Thales and Senetas have jointly released a new solution for network encryption. The companies claim that the encryption is good enough to withstand an attack with a quantum computer.
Quantum computers currently pose little threat to network security, as the existing machines are still relatively small-scale and are mainly used for scientific purposes. However, experts suspect that as soon as quantum computers really take off, they can very quickly decrypt existing encryption methods.
Encryption resistant to quantum computers
For this reason, Thales and Senetas have released a network encryption solution that is ready for a future in which quantum computers are common. The companies expect that a working quantum computer will have been developed within five to ten years, and the world should be ready for when it happens.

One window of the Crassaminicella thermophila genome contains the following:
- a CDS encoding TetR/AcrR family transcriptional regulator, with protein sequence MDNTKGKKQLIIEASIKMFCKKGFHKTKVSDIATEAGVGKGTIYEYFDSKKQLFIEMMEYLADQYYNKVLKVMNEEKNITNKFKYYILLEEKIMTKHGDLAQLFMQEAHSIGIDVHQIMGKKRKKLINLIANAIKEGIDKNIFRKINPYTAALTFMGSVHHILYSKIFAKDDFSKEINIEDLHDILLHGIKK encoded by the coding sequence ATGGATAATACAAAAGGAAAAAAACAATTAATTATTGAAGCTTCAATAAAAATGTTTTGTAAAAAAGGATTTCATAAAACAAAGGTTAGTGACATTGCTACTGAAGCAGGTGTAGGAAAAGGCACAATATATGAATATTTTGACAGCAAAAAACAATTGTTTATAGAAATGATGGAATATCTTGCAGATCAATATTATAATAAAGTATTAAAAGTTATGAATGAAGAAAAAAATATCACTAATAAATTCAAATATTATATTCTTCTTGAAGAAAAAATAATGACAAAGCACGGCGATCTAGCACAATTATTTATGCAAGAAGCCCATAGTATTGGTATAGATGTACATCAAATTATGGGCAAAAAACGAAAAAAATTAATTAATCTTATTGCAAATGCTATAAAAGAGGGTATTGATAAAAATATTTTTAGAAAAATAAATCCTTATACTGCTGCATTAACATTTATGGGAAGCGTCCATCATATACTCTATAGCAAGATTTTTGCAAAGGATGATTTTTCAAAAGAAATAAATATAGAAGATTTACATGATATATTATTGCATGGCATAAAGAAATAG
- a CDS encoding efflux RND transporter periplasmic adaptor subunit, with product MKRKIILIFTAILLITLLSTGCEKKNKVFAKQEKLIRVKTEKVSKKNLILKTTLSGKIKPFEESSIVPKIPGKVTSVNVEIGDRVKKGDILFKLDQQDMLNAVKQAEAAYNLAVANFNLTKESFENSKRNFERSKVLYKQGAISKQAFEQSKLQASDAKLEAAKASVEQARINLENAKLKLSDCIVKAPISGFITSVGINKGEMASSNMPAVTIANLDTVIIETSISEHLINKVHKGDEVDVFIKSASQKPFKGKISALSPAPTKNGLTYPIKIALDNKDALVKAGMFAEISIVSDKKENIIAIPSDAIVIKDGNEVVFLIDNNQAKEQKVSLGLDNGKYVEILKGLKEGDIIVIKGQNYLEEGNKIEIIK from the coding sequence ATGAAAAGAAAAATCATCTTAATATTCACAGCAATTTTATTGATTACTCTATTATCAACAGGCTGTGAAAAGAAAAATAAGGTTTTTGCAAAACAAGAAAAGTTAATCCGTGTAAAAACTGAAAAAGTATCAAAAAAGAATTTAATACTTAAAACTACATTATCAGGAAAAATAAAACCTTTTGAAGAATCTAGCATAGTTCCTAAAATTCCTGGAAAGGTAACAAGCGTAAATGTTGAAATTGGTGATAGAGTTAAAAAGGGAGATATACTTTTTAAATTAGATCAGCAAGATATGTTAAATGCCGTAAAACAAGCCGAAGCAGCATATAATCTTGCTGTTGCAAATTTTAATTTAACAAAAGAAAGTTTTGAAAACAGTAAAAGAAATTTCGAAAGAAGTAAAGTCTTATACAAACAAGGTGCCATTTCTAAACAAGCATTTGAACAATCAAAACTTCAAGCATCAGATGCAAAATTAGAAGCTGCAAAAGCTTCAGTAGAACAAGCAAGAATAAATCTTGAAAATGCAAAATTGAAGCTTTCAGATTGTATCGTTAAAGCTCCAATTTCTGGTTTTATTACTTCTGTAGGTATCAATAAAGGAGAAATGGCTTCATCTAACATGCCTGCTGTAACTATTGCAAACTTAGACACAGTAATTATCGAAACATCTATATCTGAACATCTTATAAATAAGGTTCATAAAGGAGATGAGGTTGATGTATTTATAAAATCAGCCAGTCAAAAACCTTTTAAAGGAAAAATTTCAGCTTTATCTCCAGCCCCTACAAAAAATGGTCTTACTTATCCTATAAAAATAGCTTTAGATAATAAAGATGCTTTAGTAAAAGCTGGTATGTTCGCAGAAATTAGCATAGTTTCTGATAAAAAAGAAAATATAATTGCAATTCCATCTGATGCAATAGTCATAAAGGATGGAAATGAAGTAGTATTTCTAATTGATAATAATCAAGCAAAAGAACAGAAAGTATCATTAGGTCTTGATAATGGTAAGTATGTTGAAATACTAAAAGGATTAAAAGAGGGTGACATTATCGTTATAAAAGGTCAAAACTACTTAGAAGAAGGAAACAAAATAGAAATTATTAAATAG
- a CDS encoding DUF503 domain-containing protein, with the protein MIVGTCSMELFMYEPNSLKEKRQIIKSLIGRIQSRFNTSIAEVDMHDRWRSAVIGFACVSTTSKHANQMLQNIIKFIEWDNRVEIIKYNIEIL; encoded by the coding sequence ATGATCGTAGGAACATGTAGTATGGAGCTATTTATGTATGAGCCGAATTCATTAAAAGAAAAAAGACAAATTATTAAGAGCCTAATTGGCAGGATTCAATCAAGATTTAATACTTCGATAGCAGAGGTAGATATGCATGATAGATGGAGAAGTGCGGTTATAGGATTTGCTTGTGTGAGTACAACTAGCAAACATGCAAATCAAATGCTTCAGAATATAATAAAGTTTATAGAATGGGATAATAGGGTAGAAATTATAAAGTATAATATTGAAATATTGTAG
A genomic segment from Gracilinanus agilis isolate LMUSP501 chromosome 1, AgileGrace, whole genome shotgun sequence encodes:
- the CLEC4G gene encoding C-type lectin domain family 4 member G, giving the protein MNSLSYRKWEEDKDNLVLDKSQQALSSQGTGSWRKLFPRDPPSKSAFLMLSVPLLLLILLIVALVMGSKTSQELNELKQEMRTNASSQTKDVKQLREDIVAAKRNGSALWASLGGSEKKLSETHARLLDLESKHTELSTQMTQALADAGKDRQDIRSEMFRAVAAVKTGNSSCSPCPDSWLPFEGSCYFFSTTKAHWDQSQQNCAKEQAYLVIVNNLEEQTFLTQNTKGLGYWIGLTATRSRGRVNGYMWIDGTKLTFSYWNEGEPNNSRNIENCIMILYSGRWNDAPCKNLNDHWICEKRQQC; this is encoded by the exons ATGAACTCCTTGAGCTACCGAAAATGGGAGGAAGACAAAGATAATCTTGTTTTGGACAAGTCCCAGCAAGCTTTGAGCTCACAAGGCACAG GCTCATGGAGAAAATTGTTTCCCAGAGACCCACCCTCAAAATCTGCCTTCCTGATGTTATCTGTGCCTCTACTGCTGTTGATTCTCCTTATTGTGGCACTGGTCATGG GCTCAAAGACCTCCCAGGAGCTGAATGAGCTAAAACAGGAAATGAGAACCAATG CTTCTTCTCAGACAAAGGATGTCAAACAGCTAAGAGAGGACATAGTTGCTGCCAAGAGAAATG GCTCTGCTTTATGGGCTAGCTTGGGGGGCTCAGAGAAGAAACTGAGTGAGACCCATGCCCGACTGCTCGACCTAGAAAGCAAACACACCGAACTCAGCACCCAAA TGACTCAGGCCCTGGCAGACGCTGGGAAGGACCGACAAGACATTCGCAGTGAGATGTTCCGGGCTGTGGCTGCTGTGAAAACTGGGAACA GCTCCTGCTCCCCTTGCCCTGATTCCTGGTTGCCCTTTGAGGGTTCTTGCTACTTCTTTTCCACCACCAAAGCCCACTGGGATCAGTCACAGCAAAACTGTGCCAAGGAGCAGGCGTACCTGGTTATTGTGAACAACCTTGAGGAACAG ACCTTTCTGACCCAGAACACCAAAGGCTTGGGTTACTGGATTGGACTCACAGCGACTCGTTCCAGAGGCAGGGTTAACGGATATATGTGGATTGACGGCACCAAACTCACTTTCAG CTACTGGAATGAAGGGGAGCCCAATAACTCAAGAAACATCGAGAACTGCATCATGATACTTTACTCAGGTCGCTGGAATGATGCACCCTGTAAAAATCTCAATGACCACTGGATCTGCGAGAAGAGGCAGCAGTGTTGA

The solution of the two companies can handle speeds up to 100 Gbit/s and supports the latest standards of the European Telecommunications Institute on how quantum keys are created, protected and distributed. How exactly the security works, the companies do not say.
First of its kind
“As quantum computing becomes a reality, organisations around the world should develop a quantum security strategy and start planning to implement quantum resistant encryption sooner rather than later. This is the first to market high-speed network encryption platform that provides quantum resistant encryption with today’s encryption technology. Our government, defence and business customers can make a secure transition to a future quantum-safe world knowing data is protected for the long-term”, said Andrew Wilson, Senetas CEO.
“It is essential that companies understand that all current encryption standards are not suitable for a quantum world. Hackers know quantum is coming and are stealing data now so they can access it in the future. Large organisations and multinationals are most at risk because of compliance and privacy mandates. Companies can’t afford to wait, now is the time to rethink their quantum security strategy,” said Todd Moore, vice president of encryption solutions at Thales.